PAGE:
Winterize Within, Part Five: Photographs


Today is the final “work day” in our Winterizing Within series.  I’ve so enjoyed the positive feedback from those who are working along on preparing homes for the upcoming holidays and winter months. More than anything, I created this series to motivate and inspire my own projects around the house.  What an encouragement to have others come alongside me to join in these tasks!

I have to confess that I have saved the photograph project for the last work day as a sort of “dessert” for myself after a week’s worth of sorting and purging.

I love taking pictures and nearly every shot that finds its way into my camera is a picture of one or both of my girls.  What gets terribly neglected, however, is following through on all of those shots by getting them out of my hard drive and into a tangible format!

This will be the focus of our winterizing project for the day – work through the pictures of the past year, make decisions on them, and take action!

We’ll use our 3 Ps to guide the process:

1) Sometime today, pause to sit down and work on photographs.  This process will look different for each person depending on what picture taking and photograph storing looks like in your home.  Perhaps you have printed pictures that need to be sorted into albums or organized in scrapbooking materials, or maybe (like me) you need to dig through your hard drive files to find the pictures from the past year.

I’m going to aim for spending three minutes working with my pictures from the last ten months which means I’m setting aside thirty minutes for this project today. If I don’t set a firm time limit, I can get lost in editing and organizing my photos!

2) If you have been steadily printing photos throughout the year, you may have no need to purge anything today.  Because I’ve neglected steady work on my photos from the past ten months, I won’t be purging as much as I will be making decisions on ten month’s worth of photography.

I’ve planned to devote three minutes to each month of 2009, beginning in January.  I’ll set the timer and work quickly through each month, selecting which photos will go into a “to be printed” folder.  (The photo you see above is one I shot in May 2009 and is definitely marked as one of the “keepers” for the year!)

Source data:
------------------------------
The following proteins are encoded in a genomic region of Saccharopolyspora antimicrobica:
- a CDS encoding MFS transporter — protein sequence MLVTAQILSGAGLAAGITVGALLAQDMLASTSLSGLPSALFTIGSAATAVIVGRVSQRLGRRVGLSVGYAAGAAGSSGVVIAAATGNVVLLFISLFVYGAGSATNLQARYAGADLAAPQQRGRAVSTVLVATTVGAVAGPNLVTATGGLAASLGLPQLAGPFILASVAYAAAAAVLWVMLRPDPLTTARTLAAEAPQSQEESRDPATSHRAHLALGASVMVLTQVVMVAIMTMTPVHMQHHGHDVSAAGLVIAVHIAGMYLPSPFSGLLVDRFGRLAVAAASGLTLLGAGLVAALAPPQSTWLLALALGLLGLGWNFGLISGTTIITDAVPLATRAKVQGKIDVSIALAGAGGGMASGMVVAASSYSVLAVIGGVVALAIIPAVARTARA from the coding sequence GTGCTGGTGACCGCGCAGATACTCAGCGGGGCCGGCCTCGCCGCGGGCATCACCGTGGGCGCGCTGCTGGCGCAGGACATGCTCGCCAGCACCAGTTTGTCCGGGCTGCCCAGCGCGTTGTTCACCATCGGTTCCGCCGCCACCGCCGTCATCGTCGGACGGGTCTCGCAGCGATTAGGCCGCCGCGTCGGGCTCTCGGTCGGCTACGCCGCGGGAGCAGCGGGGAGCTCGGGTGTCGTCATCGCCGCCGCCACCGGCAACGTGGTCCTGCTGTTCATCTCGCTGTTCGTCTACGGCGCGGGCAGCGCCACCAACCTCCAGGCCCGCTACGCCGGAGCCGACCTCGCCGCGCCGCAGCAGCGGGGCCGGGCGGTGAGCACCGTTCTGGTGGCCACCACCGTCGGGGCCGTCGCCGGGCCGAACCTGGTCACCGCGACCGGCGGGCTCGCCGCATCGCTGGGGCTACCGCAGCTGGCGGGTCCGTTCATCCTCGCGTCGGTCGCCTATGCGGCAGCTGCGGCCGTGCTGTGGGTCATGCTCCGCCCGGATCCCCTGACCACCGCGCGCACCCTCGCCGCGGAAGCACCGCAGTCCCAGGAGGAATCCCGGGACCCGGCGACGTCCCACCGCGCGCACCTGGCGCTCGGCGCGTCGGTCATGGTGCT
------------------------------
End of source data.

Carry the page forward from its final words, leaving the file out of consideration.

What will your process look like today?

3) Finally, most importantly, push yourself to take action on this year’s photos!  Again, this could be slipping them into albums, sending them to be printed, or even just getting the unprinted shots better organized in your computer.

Other examples of action might be planning a scrapbooking event, backing up your picture files, or creating photo books for yourself or for gift-giving.

Of course, you may need more time than would be reasonable to set aside for just one day’s work.  If nothing else, get started on this 2009’s photos, and make firm plans to continue taking action on them through the end of this year.

What does photo organization look like in your home? Do you take immediate action with your photographs – getting them printed quickly after you shoot them, or do you tend to wait and do a mass printing several times a year? I would also love to hear about your favorite ways to store, print, and display your best photographs from each year!

September 25th: SK Showcase and Weekend Links

I’m curious to hear if any of you in the SK community participated in Turnoff Week.  I can’t say we completely turned the screens in our home off this week, but we did cut way, way back on TV and computer time.  Watching my girls spend more time at the table coloring and creating and more time in the playroom making up games challenged me to consider that we don’t “need” the TV and computer time in the ways I thought we did!

This week’s Showcase comes from Julia of Julia Janzen.  She wrote:

Here’s a little something I did with my 3 year old this summer: Photojournalism for Toddlers.

Katie – the photojournalist


Her view of daisies


Julia explains, “It got us outside, we were able to appreciate some really beautiful trees, plants and neighborhood in general.  If you don’t have a camera for your child you could always buy a little one use camera, or a little more on the green side, buy a used camera at a yard sale, or thrift shop.   For a little older kids I think it would be a lot of fun at birthday parties or family gatherings to give kids cameras and just let them go for it!”

Thanks for sharing this practical way to introduce little ones to the art of photography, Julia!

And now, your (fall-inspired) weekend reading:

Simply Practical

The Mother Load: 5 Quick Dinners for Busy Weeknights (fall tends to bring a flurry of activity to families, doesn’t it?)

Simply Delicious

Under the High Chair: 7 Inspiring Recipes for the Thanksgiving Table
Playful Learning: Apple Picking, Apple Recipes & Apple Inspiration

Inspired Projects

maya*made: nature crowns and cuffs
red bird crafts: finding fall box: remake
Ordinary Life Magic: Crow Puppets

Inspired Images

SouleMama: the colors this season

Inspired Words

Brain, Child: Two Hearts Beat as One (okay, so this may not exactly be autumn-inspired, but I adore Catherine Newman and her writing, and I had to slip this in.  And it is in the Fall 2009 issue of Brain, Child, so that counts, right?)

Next week is Free-Range Kids week here at Simple Kids!  I am looking forward to your thoughts!